Last week,I watched a documentary film named China’s Lost Girls.The documentary was filmed in the year 2005,it was a special year in the adoption history of China.In this peak year, the number of Chinese children adopted by American families reached over 7900, meaning one out of every three adoptee was from China.
The film shot many American couples who came to china to adopt Chinese children.Obviously, Many parents saw China as the cleanest of international adoption choices. Its population-control policy, which limited many families to one child, drove couples to abandon subsequent children or to give up daughters in hopes of bearing sons to inherit their property and take care of them in old age. China had what adoptive parents in America wanted: a supply of healthy children in need of families.
But after a news reported in 2011 that at least 16 children who were seized by family planning officials and then sent them to orphanages where the children adopted by foreign families between 1999 and late 2006 in Longhui County, an impoverished rural area in Hunan, a southern Chinese province.The scandal swept through the families who have adopted children from China.For some, it raised a nightmarish question: What if my child had been taken forcibly from her parents?Many reports exposed the dark side of overseas adoption after that,children in rural places are not only the target of illegal foreign adoptions,kidnapping but also suffering from sexual assault and harassment.
The numbers of adoptions from China declined to 2306 in the year of 2013.The rising standard of living, sex-selective abortion, also,the loose of one child policy in most rural places,means that fewer families abandoned healthy babies now.But the main reason was restrictions about foreign adoptions by Chinese government have taken from the year 2006.The family should meet qualifications,such as:Net worth of at least $80,000. Minimum household income of $30,000, or $10,000 per person living in the home.Length of time is 12-24 months for waiting child.The adoption process for of a Chinese child costs on average around $31,000.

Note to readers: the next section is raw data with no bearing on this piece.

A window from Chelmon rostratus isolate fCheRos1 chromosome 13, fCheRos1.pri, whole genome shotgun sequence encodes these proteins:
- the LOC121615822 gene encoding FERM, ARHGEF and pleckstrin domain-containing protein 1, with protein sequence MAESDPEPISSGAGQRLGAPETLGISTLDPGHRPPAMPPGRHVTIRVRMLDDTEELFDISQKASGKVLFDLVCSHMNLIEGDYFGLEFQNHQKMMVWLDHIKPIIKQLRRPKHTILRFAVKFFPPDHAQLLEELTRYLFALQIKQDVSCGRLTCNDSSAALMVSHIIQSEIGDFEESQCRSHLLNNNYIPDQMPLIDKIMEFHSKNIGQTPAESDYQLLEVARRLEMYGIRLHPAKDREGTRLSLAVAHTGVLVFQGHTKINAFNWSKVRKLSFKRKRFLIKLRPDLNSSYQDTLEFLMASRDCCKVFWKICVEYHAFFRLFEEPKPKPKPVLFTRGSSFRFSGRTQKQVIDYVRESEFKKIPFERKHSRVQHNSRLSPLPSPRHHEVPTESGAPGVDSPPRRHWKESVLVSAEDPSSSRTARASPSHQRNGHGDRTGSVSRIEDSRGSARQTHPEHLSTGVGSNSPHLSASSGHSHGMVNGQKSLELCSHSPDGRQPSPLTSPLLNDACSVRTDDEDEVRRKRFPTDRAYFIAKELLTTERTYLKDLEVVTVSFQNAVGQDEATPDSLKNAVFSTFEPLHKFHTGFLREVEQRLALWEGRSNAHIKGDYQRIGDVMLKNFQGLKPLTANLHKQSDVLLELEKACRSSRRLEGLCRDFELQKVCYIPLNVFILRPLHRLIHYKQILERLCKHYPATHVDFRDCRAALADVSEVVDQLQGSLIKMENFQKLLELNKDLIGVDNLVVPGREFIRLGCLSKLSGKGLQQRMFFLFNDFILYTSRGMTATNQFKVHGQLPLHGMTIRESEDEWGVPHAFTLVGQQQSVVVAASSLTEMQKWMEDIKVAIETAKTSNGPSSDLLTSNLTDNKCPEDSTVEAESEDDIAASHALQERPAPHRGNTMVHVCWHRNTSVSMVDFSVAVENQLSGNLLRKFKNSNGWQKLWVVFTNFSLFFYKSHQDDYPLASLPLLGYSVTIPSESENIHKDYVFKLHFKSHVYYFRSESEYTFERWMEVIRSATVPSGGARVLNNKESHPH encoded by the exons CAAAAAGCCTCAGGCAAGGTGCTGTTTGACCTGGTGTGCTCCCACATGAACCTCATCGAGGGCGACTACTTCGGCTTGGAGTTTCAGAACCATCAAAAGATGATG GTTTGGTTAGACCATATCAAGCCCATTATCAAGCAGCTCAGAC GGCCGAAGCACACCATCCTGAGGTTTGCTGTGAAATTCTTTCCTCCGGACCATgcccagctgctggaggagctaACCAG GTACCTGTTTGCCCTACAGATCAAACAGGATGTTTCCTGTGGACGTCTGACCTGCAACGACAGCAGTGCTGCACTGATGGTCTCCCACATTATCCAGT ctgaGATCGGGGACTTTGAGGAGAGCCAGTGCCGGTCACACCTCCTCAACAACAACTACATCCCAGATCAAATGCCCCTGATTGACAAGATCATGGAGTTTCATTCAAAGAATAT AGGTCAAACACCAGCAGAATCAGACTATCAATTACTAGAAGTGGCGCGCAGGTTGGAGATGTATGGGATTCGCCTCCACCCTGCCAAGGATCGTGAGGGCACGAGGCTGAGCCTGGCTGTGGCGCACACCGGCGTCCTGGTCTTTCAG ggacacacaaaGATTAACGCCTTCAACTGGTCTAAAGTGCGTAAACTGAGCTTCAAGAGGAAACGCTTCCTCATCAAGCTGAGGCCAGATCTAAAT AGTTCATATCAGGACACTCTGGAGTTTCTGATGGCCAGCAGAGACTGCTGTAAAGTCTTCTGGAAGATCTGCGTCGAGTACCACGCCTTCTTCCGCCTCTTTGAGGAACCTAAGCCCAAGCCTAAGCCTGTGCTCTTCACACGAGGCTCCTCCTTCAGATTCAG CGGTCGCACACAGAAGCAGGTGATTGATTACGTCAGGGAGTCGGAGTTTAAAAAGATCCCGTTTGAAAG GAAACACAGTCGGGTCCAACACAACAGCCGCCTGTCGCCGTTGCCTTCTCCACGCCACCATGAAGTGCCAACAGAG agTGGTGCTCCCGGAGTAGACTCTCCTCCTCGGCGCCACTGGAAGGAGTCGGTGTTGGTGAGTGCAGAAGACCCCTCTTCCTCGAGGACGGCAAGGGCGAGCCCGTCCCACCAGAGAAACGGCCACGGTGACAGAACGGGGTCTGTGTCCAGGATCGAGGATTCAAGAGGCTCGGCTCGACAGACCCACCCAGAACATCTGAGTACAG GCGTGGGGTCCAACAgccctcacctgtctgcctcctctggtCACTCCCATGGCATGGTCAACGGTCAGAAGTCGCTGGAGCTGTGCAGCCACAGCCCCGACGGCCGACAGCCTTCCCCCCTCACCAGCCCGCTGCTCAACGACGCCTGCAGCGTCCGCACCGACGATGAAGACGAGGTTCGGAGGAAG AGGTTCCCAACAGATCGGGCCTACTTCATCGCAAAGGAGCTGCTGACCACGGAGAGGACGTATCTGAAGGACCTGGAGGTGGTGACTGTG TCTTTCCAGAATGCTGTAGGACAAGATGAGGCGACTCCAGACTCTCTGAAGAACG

The restrictions above might prevent foreign adoptions from becoming trafficking crime.But the most dangerous salutation for those children in rural areas is the lack of protects and guidance from their parents.Especially the so called “left-behind kids”.In the case of Hunan,most of the 16 children were stayed in the village with old grandparents or relatives while their parents were working in cities.Because of the registered household system and the high daily expenses, children couldn’t went to the schools in cities.They lived in the villages with their grandparents.Their grandparents were farmers who didn’t educated.When they out for farming,children often stay at home alone.Around 30 million children under 18 have no parent at home and two million fend for themselves with no adult guardian.These families only reunite a few days each year for the most part during Spring Festival.
China has been recruiting more social workers to provide counseling for the left behind kids in rural areas, and government spending on social services rose an average of 24% from 2008 to 2012, according to 2013 figures from the Organization for Economic Co-operation and Development (OCED).And from early this year the government loose the household restricted in education and established schools for the children of migrant.More and more migrant workers choose to bring their children together with them.